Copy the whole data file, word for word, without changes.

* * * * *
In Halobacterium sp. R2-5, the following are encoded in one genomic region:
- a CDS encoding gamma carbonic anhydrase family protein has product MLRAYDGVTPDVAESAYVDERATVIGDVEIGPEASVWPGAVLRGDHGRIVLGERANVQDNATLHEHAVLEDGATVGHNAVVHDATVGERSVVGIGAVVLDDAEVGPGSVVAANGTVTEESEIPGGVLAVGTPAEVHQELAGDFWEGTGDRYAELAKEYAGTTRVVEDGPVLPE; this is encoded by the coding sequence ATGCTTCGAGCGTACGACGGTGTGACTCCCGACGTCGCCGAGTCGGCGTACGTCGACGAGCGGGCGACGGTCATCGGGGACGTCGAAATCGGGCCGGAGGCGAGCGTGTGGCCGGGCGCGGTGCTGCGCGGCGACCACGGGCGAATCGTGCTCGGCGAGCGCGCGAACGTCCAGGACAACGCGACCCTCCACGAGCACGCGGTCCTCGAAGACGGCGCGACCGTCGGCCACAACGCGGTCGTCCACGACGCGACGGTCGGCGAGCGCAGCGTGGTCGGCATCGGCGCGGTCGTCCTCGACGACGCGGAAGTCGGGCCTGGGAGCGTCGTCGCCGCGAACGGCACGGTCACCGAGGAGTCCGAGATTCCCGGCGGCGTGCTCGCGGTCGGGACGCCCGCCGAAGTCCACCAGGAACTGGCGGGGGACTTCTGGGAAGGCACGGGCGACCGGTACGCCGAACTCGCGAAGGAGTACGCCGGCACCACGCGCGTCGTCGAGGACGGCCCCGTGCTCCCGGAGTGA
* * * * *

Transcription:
In Halobacterium sp. R2-5, the following are encoded in one genomic region:
- a CDS encoding gamma carbonic anhydrase family protein has product MLRAYDGVTPDVAESAYVDERATVIGDVEIGPEASVWPGAVLRGDHGRIVLGERANVQDNATLHEHAVLEDGATVGHNAVVHDATVGERSVVGIGAVVLDDAEVGPGSVVAANGTVTEESEIPGGVLAVGTPAEVHQELAGDFWEGTGDRYAELAKEYAGTTRVVEDGPVLPE; this is encoded by the coding sequence ATGCTTCGAGCGTACGACGGTGTGACTCCCGACGTCGCCGAGTCGGCGTACGTCGACGAGCGGGCGACGGTCATCGGGGACGTCGAAATCGGGCCGGAGGCGAGCGTGTGGCCGGGCGCGGTGCTGCGCGGCGACCACGGGCGAATCGTGCTCGGCGAGCGCGCGAACGTCCAGGACAACGCGACCCTCCACGAGCACGCGGTCCTCGAAGACGGCGCGACCGTCGGCCACAACGCGGTCGTCCACGACGCGACGGTCGGCGAGCGCAGCGTGGTCGGCATCGGCGCGGTCGTCCTCGACGACGCGGAAGTCGGGCCTGGGAGCGTCGTCGCCGCGAACGGCACGGTCACCGAGGAGTCCGAGATTCCCGGCGGCGTGCTCGCGGTCGGGACGCCCGCCGAAGTCCACCAGGAACTGGCGGGGGACTTCTGGGAAGGCACGGGCGACCGGTACGCCGAACTCGCGAAGGAGTACGCCGGCACCACGCGCGTCGTCGAGGACGGCCCCGTGCTCCCGGAGTGA